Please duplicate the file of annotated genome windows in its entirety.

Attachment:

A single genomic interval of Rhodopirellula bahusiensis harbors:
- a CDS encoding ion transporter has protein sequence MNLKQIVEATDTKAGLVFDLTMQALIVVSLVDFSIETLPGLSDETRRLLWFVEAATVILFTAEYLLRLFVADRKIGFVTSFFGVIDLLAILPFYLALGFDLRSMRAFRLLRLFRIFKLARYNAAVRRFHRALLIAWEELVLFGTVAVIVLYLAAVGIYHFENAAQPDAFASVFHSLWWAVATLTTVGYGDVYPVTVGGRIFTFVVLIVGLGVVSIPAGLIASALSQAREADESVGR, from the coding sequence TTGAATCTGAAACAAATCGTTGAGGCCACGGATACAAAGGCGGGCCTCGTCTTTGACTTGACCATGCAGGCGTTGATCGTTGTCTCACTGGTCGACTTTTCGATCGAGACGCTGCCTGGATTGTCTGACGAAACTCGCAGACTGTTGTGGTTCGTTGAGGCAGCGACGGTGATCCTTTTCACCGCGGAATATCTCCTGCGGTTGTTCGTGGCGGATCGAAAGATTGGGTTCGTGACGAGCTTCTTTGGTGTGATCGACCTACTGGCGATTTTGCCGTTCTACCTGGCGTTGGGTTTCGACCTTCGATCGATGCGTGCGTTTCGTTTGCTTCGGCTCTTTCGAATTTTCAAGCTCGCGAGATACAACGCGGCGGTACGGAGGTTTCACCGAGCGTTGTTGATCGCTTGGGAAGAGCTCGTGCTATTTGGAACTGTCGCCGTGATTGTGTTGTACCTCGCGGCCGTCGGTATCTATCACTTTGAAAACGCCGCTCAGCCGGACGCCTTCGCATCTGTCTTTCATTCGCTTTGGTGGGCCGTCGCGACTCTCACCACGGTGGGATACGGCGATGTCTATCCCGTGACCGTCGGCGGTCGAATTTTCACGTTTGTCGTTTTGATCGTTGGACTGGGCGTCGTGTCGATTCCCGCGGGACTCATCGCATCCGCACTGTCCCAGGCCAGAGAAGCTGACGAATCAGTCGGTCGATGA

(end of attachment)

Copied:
A single genomic interval of Rhodopirellula bahusiensis harbors:
- a CDS encoding ion transporter has protein sequence MNLKQIVEATDTKAGLVFDLTMQALIVVSLVDFSIETLPGLSDETRRLLWFVEAATVILFTAEYLLRLFVADRKIGFVTSFFGVIDLLAILPFYLALGFDLRSMRAFRLLRLFRIFKLARYNAAVRRFHRALLIAWEELVLFGTVAVIVLYLAAVGIYHFENAAQPDAFASVFHSLWWAVATLTTVGYGDVYPVTVGGRIFTFVVLIVGLGVVSIPAGLIASALSQAREADESVGR, from the coding sequence TTGAATCTGAAACAAATCGTTGAGGCCACGGATACAAAGGCGGGCCTCGTCTTTGACTTGACCATGCAGGCGTTGATCGTTGTCTCACTGGTCGACTTTTCGATCGAGACGCTGCCTGGATTGTCTGACGAAACTCGCAGACTGTTGTGGTTCGTTGAGGCAGCGACGGTGATCCTTTTCACCGCGGAATATCTCCTGCGGTTGTTCGTGGCGGATCGAAAGATTGGGTTCGTGACGAGCTTCTTTGGTGTGATCGACCTACTGGCGATTTTGCCGTTCTACCTGGCGTTGGGTTTCGACCTTCGATCGATGCGTGCGTTTCGTTTGCTTCGGCTCTTTCGAATTTTCAAGCTCGCGAGATACAACGCGGCGGTACGGAGGTTTCACCGAGCGTTGTTGATCGCTTGGGAAGAGCTCGTGCTATTTGGAACTGTCGCCGTGATTGTGTTGTACCTCGCGGCCGTCGGTATCTATCACTTTGAAAACGCCGCTCAGCCGGACGCCTTCGCATCTGTCTTTCATTCGCTTTGGTGGGCCGTCGCGACTCTCACCACGGTGGGATACGGCGATGTCTATCCCGTGACCGTCGGCGGTCGAATTTTCACGTTTGTCGTTTTGATCGTTGGACTGGGCGTCGTGTCGATTCCCGCGGGACTCATCGCATCCGCACTGTCCCAGGCCAGAGAAGCTGACGAATCAGTCGGTCGATGA